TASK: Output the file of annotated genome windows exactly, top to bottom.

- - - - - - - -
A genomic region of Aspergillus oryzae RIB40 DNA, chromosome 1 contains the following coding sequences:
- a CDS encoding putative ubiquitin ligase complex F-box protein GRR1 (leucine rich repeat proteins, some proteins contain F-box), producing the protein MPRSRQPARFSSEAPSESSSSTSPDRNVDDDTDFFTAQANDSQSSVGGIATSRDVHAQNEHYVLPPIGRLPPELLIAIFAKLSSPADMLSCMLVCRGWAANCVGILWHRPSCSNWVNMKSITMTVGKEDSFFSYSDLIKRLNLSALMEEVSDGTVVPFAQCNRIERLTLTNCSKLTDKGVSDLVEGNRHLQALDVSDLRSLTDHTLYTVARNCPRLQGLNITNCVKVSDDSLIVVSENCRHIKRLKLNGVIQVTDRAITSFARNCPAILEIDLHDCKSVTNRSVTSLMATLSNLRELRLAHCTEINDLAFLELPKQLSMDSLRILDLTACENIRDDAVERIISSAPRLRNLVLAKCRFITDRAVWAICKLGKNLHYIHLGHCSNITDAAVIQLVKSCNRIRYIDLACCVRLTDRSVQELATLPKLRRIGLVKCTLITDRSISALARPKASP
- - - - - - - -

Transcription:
A genomic region of Aspergillus oryzae RIB40 DNA, chromosome 1 contains the following coding sequences:
- a CDS encoding putative ubiquitin ligase complex F-box protein GRR1 (leucine rich repeat proteins, some proteins contain F-box), producing the protein MPRSRQPARFSSEAPSESSSSTSPDRNVDDDTDFFTAQANDSQSSVGGIATSRDVHAQNEHYVLPPIGRLPPELLIAIFAKLSSPADMLSCMLVCRGWAANCVGILWHRPSCSNWVNMKSITMTVGKEDSFFSYSDLIKRLNLSALMEEVSDGTVVPFAQCNRIERLTLTNCSKLTDKGVSDLVEGNRHLQALDVSDLRSLTDHTLYTVARNCPRLQGLNITNCVKVSDDSLIVVSENCRHIKRLKLNGVIQVTDRAITSFARNCPAILEIDLHDCKSVTNRSVTSLMATLSNLRELRLAHCTEINDLAFLELPKQLSMDSLRILDLTACENIRDDAVERIISSAPRLRNLVLAKCRFITDRAVWAICKLGKNLHYIHLGHCSNITDAAVIQLVKSCNRIRYIDLACCVRLTDRSVQELATLPKLRRIGLVKCTLITDRSISALARPKASP